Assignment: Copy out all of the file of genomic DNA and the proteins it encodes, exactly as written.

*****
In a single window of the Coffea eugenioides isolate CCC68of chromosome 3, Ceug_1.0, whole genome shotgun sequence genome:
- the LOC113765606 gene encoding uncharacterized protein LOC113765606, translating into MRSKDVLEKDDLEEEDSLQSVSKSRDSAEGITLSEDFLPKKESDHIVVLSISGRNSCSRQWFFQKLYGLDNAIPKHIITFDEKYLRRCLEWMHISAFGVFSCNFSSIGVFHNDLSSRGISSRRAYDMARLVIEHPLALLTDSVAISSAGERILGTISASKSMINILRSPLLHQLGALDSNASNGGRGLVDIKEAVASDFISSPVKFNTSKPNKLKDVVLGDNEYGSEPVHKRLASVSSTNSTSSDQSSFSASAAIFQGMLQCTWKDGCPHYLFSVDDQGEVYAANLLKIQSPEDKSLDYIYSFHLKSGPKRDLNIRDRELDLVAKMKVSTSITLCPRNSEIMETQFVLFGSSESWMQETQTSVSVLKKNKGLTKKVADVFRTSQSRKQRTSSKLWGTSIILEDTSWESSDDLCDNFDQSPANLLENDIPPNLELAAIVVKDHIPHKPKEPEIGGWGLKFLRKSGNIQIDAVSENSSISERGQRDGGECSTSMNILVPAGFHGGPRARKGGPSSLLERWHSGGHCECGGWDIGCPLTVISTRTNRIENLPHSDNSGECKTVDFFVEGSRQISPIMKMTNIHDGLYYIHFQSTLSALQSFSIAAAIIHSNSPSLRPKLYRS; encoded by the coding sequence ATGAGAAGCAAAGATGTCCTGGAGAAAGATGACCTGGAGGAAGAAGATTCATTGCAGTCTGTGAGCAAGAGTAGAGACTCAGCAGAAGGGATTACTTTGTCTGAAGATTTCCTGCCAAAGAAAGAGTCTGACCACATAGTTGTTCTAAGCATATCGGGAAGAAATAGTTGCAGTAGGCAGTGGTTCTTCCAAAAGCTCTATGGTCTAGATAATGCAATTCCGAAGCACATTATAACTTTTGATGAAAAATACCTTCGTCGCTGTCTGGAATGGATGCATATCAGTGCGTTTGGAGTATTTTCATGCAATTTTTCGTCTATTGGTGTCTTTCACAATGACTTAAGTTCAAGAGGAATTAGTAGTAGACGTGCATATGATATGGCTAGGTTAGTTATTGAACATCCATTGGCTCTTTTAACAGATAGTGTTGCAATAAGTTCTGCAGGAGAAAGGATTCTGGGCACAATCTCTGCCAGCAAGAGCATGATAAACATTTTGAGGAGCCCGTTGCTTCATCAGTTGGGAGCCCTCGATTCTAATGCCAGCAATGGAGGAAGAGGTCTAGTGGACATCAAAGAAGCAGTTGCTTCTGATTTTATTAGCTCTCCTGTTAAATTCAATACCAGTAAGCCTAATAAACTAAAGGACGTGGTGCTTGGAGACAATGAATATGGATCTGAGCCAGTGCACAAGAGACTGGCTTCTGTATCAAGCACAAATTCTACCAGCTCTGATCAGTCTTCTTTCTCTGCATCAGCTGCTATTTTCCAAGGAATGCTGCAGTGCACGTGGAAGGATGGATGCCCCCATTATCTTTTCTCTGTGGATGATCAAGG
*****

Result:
In a single window of the Coffea eugenioides isolate CCC68of chromosome 3, Ceug_1.0, whole genome shotgun sequence genome:
- the LOC113765606 gene encoding uncharacterized protein LOC113765606, translating into MRSKDVLEKDDLEEEDSLQSVSKSRDSAEGITLSEDFLPKKESDHIVVLSISGRNSCSRQWFFQKLYGLDNAIPKHIITFDEKYLRRCLEWMHISAFGVFSCNFSSIGVFHNDLSSRGISSRRAYDMARLVIEHPLALLTDSVAISSAGERILGTISASKSMINILRSPLLHQLGALDSNASNGGRGLVDIKEAVASDFISSPVKFNTSKPNKLKDVVLGDNEYGSEPVHKRLASVSSTNSTSSDQSSFSASAAIFQGMLQCTWKDGCPHYLFSVDDQGEVYAANLLKIQSPEDKSLDYIYSFHLKSGPKRDLNIRDRELDLVAKMKVSTSITLCPRNSEIMETQFVLFGSSESWMQETQTSVSVLKKNKGLTKKVADVFRTSQSRKQRTSSKLWGTSIILEDTSWESSDDLCDNFDQSPANLLENDIPPNLELAAIVVKDHIPHKPKEPEIGGWGLKFLRKSGNIQIDAVSENSSISERGQRDGGECSTSMNILVPAGFHGGPRARKGGPSSLLERWHSGGHCECGGWDIGCPLTVISTRTNRIENLPHSDNSGECKTVDFFVEGSRQISPIMKMTNIHDGLYYIHFQSTLSALQSFSIAAAIIHSNSPSLRPKLYRS; encoded by the coding sequence ATGAGAAGCAAAGATGTCCTGGAGAAAGATGACCTGGAGGAAGAAGATTCATTGCAGTCTGTGAGCAAGAGTAGAGACTCAGCAGAAGGGATTACTTTGTCTGAAGATTTCCTGCCAAAGAAAGAGTCTGACCACATAGTTGTTCTAAGCATATCGGGAAGAAATAGTTGCAGTAGGCAGTGGTTCTTCCAAAAGCTCTATGGTCTAGATAATGCAATTCCGAAGCACATTATAACTTTTGATGAAAAATACCTTCGTCGCTGTCTGGAATGGATGCATATCAGTGCGTTTGGAGTATTTTCATGCAATTTTTCGTCTATTGGTGTCTTTCACAATGACTTAAGTTCAAGAGGAATTAGTAGTAGACGTGCATATGATATGGCTAGGTTAGTTATTGAACATCCATTGGCTCTTTTAACAGATAGTGTTGCAATAAGTTCTGCAGGAGAAAGGATTCTGGGCACAATCTCTGCCAGCAAGAGCATGATAAACATTTTGAGGAGCCCGTTGCTTCATCAGTTGGGAGCCCTCGATTCTAATGCCAGCAATGGAGGAAGAGGTCTAGTGGACATCAAAGAAGCAGTTGCTTCTGATTTTATTAGCTCTCCTGTTAAATTCAATACCAGTAAGCCTAATAAACTAAAGGACGTGGTGCTTGGAGACAATGAATATGGATCTGAGCCAGTGCACAAGAGACTGGCTTCTGTATCAAGCACAAATTCTACCAGCTCTGATCAGTCTTCTTTCTCTGCATCAGCTGCTATTTTCCAAGGAATGCTGCAGTGCACGTGGAAGGATGGATGCCCCCATTATCTTTTCTCTGTGGATGATCAAGG